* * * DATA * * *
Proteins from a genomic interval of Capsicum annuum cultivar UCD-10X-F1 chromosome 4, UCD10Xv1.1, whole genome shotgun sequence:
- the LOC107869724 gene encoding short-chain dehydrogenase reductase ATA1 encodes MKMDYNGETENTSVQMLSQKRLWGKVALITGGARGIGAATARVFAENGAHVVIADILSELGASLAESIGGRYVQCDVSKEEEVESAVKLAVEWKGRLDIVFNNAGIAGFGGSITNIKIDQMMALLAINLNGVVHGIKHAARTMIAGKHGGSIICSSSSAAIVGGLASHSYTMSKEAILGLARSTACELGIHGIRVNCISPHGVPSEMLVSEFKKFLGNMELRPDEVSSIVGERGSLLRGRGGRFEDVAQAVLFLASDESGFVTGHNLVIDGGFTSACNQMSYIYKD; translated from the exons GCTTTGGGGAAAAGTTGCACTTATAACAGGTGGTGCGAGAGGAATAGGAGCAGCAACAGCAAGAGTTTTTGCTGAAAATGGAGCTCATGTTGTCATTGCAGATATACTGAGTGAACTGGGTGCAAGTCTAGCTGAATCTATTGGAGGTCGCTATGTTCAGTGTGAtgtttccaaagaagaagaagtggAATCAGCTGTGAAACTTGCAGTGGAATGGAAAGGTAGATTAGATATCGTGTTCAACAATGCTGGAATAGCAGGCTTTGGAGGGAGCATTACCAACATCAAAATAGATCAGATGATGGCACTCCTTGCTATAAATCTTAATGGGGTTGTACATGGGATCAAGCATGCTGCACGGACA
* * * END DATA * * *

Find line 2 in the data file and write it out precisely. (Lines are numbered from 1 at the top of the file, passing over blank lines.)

- the LOC107869724 gene encoding short-chain dehydrogenase reductase ATA1 encodes MKMDYNGETENTSVQMLSQKRLWGKVALITGGARGIGAATARVFAENGAHVVIADILSELGASLAESIGGRYVQCDVSKEEEVESAVKLAVEWKGRLDIVFNNAGIAGFGGSITNIKIDQMMALLAINLNGVVHGIKHAARTMIAGKHGGSIICSSSSAAIVGGLASHSYTMSKEAILGLARSTACELGIHGIRVNCISPHGVPSEMLVSEFKKFLGNMELRPDEVSSIVGERGSLLRGRGGRFEDVAQAVLFLASDESGFVTGHNLVIDGGFTSACNQMSYIYKD; translated from the exons GCTTTGGGGAAAAGTTGCACTTATAACAGGTGGTGCGAGAGGAATAGGAGCAGCAACAGCAAGAGTTTTTGCTGAAAATGGAGCTCATGTTGTCATTGCAGATATACTGAGTGAACTGGGTGCAAGTCTAGCTGAATCTATTGGAGGTCGCTATGTTCAGTGTGAtgtttccaaagaagaagaagtggAATCAGCTGTGAAACTTGCAGTGGAATGGAAAGGTAGATTAGATATCGTGTTCAACAATGCTGGAATAGCAGGCTTTGGAGGGAGCATTACCAACATCAAAATAGATCAGATGATGGCACTCCTTGCTATAAATCTTAATGGGGTTGTACATGGGATCAAGCATGCTGCACGGACA